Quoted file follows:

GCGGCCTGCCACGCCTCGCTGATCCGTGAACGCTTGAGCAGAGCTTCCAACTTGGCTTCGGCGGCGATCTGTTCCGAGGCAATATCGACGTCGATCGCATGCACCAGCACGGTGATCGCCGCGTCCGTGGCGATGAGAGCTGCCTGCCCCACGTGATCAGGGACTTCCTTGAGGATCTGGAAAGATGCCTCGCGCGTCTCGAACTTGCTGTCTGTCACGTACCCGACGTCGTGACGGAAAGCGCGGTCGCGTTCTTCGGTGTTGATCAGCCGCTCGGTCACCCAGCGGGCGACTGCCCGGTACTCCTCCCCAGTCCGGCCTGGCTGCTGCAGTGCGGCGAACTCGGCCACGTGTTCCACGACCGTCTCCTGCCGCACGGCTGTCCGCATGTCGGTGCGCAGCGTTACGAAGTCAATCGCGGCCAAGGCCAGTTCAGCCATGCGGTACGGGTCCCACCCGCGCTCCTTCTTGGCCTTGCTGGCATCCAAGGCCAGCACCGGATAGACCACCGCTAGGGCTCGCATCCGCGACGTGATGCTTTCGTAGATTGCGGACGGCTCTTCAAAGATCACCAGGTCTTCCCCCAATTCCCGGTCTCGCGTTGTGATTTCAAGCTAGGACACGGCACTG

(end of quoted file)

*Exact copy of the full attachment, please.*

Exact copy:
GCGGCCTGCCACGCCTCGCTGATCCGTGAACGCTTGAGCAGAGCTTCCAACTTGGCTTCGGCGGCGATCTGTTCCGAGGCAATATCGACGTCGATCGCATGCACCAGCACGGTGATCGCCGCGTCCGTGGCGATGAGAGCTGCCTGCCCCACGTGATCAGGGACTTCCTTGAGGATCTGGAAAGATGCCTCGCGCGTCTCGAACTTGCTGTCTGTCACGTACCCGACGTCGTGACGGAAAGCGCGGTCGCGTTCTTCGGTGTTGATCAGCCGCTCGGTCACCCAGCGGGCGACTGCCCGGTACTCCTCCCCAGTCCGGCCTGGCTGCTGCAGTGCGGCGAACTCGGCCACGTGTTCCACGACCGTCTCCTGCCGCACGGCTGTCCGCATGTCGGTGCGCAGCGTTACGAAGTCAATCGCGGCCAAGGCCAGTTCAGCCATGCGGTACGGGTCCCACCCGCGCTCCTTCTTGGCCTTGCTGGCATCCAAGGCCAGCACCGGATAGACCACCGCTAGGGCTCGCATCCGCGACGTGATGCTTTCGTAGATTGCGGACGGCTCTTCAAAGATCACCAGGTCTTCCCCCAATTCCCGGTCTCGCGTTGTGATTTCAAGCTAGGACACGGCACTG